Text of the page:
Less Secure Apps:Google considers apps that directly use your account email address and password less secure. Many older apps request your login details in order to access Google's services on your behalf. This is not ideal from a security perspective for several reasons:
- You must trust that app to not be dishonest.
- You are also trusting these apps to adequately protect the password information from being compromised by 3rd parties. For example, storing the password un-encrypted in the registry or a file on your hard drive would leave it open to easily being compromised should someone or some malicious software gain access to your computer.
- Finally, you are also giving that app access to all of your Google account's features, including e-mail, contacts, calendar, drive, etc. If that app only needs to access your contacts, giving it permission to access all your other services opens up permissions more than necessary.
More Secure Apps:Google supports an improved method to give apps access to your Google services with a protocol called OAuth2. Using this authentication method allows apps to access only the Google services within your account that they need. OAuth2 also eliminates the need for the user to provide the app with an account password. Instead you get an access code, specific to that app, your account, and needed permissions. The details of how you obtain this access code vary depending on the platform of the app. The basic idea is that the app directs you to a Google website where you log into your Google account and view the permission request from this app. The permission request lists all the specific services this app will be able to access. If you approve, you will be given an access code to enter into the app. (Some apps can accept this access code automatically, behind the scenes, once you approve the request.)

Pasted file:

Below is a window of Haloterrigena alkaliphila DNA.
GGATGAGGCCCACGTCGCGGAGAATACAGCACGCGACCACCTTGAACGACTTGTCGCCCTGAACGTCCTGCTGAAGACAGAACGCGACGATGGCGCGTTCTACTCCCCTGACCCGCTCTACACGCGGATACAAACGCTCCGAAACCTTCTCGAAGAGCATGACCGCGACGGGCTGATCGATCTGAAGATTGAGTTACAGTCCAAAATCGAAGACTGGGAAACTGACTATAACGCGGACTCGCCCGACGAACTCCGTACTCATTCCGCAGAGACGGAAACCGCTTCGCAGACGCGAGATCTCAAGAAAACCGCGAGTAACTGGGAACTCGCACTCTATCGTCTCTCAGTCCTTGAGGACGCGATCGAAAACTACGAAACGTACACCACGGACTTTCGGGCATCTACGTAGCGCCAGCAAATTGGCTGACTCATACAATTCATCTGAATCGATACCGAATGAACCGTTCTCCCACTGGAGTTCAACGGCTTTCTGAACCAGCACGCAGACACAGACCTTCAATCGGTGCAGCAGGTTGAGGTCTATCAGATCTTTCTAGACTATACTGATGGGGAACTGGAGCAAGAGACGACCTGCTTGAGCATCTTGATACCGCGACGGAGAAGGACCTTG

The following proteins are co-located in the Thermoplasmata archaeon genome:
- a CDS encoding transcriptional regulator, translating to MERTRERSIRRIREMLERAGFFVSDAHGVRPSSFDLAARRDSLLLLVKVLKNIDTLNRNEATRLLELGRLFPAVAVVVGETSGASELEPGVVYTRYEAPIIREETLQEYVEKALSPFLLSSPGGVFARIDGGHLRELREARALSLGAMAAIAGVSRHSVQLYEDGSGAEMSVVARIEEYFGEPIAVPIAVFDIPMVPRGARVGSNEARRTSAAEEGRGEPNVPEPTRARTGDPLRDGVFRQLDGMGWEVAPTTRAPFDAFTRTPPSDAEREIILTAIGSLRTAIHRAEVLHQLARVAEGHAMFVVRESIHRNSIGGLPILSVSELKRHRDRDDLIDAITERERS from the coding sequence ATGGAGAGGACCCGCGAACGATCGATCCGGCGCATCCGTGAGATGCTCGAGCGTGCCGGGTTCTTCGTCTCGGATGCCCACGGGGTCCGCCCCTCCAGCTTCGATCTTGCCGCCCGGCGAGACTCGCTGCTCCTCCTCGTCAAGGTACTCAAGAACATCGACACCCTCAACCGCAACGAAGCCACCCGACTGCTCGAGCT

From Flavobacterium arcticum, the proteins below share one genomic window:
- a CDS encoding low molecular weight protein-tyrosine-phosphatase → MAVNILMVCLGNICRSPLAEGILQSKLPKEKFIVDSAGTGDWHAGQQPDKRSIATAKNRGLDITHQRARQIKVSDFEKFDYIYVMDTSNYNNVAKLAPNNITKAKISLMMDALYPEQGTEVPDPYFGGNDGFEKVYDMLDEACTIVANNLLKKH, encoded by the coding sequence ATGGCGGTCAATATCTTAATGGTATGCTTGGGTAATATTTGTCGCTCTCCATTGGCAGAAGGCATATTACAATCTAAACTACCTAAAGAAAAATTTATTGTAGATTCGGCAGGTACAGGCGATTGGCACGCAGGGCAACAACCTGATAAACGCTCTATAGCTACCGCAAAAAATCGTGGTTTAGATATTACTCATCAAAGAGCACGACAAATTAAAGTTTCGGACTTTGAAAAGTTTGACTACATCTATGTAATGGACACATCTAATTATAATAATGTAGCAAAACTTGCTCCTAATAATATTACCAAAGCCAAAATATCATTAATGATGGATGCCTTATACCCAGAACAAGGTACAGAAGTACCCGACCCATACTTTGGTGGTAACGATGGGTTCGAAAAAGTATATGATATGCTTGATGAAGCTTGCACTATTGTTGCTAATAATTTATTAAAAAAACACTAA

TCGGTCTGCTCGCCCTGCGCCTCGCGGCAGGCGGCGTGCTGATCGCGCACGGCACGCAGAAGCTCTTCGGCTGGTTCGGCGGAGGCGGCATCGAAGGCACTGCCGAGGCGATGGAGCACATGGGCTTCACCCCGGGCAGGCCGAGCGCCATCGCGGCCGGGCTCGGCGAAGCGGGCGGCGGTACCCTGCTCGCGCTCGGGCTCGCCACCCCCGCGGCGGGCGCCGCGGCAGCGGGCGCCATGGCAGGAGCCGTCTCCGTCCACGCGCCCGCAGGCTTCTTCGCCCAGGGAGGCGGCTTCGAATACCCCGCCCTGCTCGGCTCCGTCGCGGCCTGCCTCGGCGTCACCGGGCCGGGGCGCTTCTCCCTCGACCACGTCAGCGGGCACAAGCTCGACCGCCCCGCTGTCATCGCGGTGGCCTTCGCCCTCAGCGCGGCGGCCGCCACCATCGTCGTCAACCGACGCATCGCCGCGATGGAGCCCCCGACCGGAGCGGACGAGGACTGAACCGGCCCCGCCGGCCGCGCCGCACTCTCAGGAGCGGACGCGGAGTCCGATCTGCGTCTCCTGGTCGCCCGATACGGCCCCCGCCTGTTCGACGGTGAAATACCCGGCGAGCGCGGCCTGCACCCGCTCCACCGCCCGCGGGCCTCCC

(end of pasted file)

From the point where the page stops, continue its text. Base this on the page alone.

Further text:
OAuth2 eliminates the need for users to enter their Google account password. It also solves the issue of only providing permissions to the necessary services, instead of your whole account. Also, the access code can only be used by the requesting app. To use the access code the app must also provide a clientID and client secret, which are registered with Google by the app developer. Therefore, even if the access code were compromised the malicious party couldn't use it unless it knew the clientID and client secret. If the malicious party had the access code, clientID, and client secret it could use this, but then it would at least be restricted to the services approved. Access codes can also be easily revoked when desired.